Barriers to Progress in Speaker Identification with Comments on the Trayvon Martin Case

Harry Hollien


Linguistics and phonetics overlap in many areas. The essay to follow reviews some of the problems experienced by phoneticians in one of these regions. It may provide some insight for linguists when they are confronted by barriers in their own field. The present example involves individuals who are attempting to identify speakers from voice analysis. The fundamental challenge they face is, of course, caused by the thousands of variables associated with that task. Included here are differences among speakers’ gender, age, size, physiology, language, dialect, psychological/health states, background/education, reason for speaking, situation, environment, configuration of the acoustic channel -- plus many others. Many formal assessment procedures -- both aural-perceptual ones conducted by humans or machine/computer based systems -- have been proposed and/or used for the cited analyses. Unfortunately, however, few have enjoyed particularly high levels of success. Worse yet, reasonable progress has suffered from external impedances; the report to follow will outline some of them. Among the problems considered are: 1) competition (verification vs. identification, from voiceprints), 2) concept disputes 3) the continued undervaluation of relevant evidence and 4) markedly dissimilar philosophies of professionals from different disciplines. A response in the form of a short review of the data and concepts which clearly support the possibility of robust speaker identification is presented. Also included are suggestions as to how to enhance the effectiveness of disciplines such as ours.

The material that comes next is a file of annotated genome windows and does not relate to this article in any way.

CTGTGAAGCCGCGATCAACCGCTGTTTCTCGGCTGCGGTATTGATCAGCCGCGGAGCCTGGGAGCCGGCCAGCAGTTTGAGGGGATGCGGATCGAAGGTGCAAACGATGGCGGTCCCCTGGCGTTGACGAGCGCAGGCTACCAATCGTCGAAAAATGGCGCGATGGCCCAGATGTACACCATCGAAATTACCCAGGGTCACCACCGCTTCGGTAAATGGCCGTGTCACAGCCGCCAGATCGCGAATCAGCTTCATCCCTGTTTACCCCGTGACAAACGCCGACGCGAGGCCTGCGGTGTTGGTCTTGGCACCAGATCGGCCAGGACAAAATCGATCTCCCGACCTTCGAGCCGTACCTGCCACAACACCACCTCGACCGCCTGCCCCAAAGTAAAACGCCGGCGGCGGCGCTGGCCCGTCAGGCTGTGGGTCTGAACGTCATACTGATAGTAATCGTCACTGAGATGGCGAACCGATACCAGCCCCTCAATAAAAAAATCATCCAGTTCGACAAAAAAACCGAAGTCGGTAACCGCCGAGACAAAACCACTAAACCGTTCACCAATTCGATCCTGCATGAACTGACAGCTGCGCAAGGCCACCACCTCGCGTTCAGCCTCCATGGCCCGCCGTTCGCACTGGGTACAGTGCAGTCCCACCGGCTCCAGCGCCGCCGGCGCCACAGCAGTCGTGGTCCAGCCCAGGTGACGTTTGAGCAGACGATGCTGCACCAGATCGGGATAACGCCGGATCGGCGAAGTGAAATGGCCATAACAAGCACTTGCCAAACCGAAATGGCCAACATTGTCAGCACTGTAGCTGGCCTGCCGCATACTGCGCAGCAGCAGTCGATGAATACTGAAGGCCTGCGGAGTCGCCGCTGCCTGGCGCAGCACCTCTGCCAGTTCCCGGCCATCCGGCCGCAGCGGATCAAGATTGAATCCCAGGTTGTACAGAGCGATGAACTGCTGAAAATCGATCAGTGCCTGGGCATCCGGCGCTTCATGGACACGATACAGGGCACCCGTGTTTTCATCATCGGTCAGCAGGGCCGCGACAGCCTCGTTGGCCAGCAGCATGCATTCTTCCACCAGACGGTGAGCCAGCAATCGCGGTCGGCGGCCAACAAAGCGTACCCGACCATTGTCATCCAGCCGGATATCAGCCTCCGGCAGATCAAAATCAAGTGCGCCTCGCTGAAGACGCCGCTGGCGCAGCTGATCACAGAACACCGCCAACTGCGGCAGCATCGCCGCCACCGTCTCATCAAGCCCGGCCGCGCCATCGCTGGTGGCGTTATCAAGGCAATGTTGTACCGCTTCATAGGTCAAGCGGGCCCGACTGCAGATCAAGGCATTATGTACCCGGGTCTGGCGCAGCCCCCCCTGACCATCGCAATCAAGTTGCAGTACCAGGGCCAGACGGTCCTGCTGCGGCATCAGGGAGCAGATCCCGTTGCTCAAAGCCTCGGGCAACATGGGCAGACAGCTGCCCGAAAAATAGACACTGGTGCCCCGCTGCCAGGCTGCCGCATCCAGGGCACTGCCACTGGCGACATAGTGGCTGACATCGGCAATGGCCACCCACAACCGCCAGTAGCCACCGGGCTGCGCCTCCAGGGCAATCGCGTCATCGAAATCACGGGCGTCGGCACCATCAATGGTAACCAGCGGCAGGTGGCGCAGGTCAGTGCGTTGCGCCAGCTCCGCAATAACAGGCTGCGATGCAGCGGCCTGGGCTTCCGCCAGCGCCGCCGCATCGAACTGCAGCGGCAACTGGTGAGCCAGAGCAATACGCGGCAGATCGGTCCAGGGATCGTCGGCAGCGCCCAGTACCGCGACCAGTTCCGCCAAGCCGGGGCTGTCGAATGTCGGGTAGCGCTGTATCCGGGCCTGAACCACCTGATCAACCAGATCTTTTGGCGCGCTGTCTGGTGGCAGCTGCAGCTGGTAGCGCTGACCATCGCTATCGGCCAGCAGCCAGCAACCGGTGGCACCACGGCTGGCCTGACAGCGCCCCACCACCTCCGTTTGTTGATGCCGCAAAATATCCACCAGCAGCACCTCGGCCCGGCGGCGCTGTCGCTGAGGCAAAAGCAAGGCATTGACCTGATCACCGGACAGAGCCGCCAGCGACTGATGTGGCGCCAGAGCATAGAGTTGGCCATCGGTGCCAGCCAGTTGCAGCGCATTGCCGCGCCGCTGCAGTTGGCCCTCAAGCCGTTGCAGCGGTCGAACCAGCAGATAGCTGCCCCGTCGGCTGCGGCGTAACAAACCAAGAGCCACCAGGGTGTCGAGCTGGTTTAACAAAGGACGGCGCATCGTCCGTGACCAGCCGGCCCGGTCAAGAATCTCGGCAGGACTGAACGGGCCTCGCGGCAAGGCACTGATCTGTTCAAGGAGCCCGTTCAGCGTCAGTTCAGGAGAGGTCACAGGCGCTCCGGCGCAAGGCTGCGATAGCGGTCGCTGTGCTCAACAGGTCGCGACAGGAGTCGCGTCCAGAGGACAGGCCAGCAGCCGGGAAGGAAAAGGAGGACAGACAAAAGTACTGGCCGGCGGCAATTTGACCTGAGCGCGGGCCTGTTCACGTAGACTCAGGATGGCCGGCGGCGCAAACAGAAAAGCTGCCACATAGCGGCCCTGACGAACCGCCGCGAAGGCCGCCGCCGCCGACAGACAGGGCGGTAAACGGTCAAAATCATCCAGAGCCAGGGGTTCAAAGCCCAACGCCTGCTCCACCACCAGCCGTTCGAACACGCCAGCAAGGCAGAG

speaker identification, automated speech processing, expert witnesses, Trayvon Martin

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